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Kinsale Lifeboat Crew Called Out Four Times in Three Days

1st September 2014
Kinsale Lifeboat Crew Called Out Four Times in Three Days

#rnli – Volunteer crew of Kinsale RNLI were called out on four separate occasions over a three-day period last week. On Thursday 28 August at 12.44pm, Miss Sally Ann (Baggy) went to the aid of pleasure craft, The Spirit of Kinsale, which had become propped by ropes and lost power near Charles Fort. Assisted by Kinsale harbour master Cpt Phil Devitt and local divers Ocean Addicts, the crews from Kinsale and Courtmacsherry lifeboats were able to tow the vessel with 41 passengers and 2 crews on board to the safety of the marina.

Kinsale RNLI Helm Nick Searls said: 'The master on board the pleasure craft deserves credit for his calm handling of the situation, ensuring all passengers were equipped with lifejackets and made aware of emergency procedures. This reinforces the point that any vessel going to sea should have proper safety equipment and know how to react if they get into trouble.'

At 7.40pm that evening, the lifeboat launched for a second time to recover a yacht that had broken its moorings near the bridge. The unmanned vessel was carried down river and across the harbour, coming to rest on rocks by Scilly. RNLI volunteers towed to the yacht to the safety of the marina to ensure it would not present a danger to other shipping in the area. As rougher weather approaches, owners are advised to reinforce their moorings to avoid damage to their own and to neighbouring vessels.

On Friday 29 August at 6pm, a member of the public reported a young lad in a punt in the harbour who was in need of assistance. The lifeboat crew was quickly able to reach him on the shoreline near Castlepark and deliver him safely home.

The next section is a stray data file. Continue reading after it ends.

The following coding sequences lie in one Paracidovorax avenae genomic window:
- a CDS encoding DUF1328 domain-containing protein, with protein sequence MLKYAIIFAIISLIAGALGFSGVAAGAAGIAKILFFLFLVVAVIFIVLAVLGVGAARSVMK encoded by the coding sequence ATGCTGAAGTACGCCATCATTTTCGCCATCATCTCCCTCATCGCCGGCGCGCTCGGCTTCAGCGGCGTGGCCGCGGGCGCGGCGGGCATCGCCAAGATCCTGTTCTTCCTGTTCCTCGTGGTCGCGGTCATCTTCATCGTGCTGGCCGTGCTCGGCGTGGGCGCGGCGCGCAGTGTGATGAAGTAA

On Saturday 30 August at 5.30pm, volunteer crew on a routine training exercise were summoned to assist a motorboat that had lost power in Holeopen Bay East. When efforts to restart the engine failed, the vessel was taken under tow and returned safely to its marina berth.

Published in RNLI Lifeboats
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Royal National Lifeboat Institute (RNLI) in Ireland Information

The Royal National Lifeboat Institution (RNLI) is a charity to save lives at sea in the waters of UK and Ireland. Funded principally by legacies and donations, the RNLI operates a fleet of lifeboats, crewed by volunteers, based at a range of coastal and inland waters stations. Working closely with UK and Ireland Coastguards, RNLI crews are available to launch at short notice to assist people and vessels in difficulties.

RNLI was founded in 1824 and is based in Poole, Dorset. The organisation raised €210m in funds in 2019, spending €200m on lifesaving activities and water safety education. RNLI also provides a beach lifeguard service in the UK and has recently developed an International drowning prevention strategy, partnering with other organisations and governments to make drowning prevention a global priority.

Irish Lifeboat Stations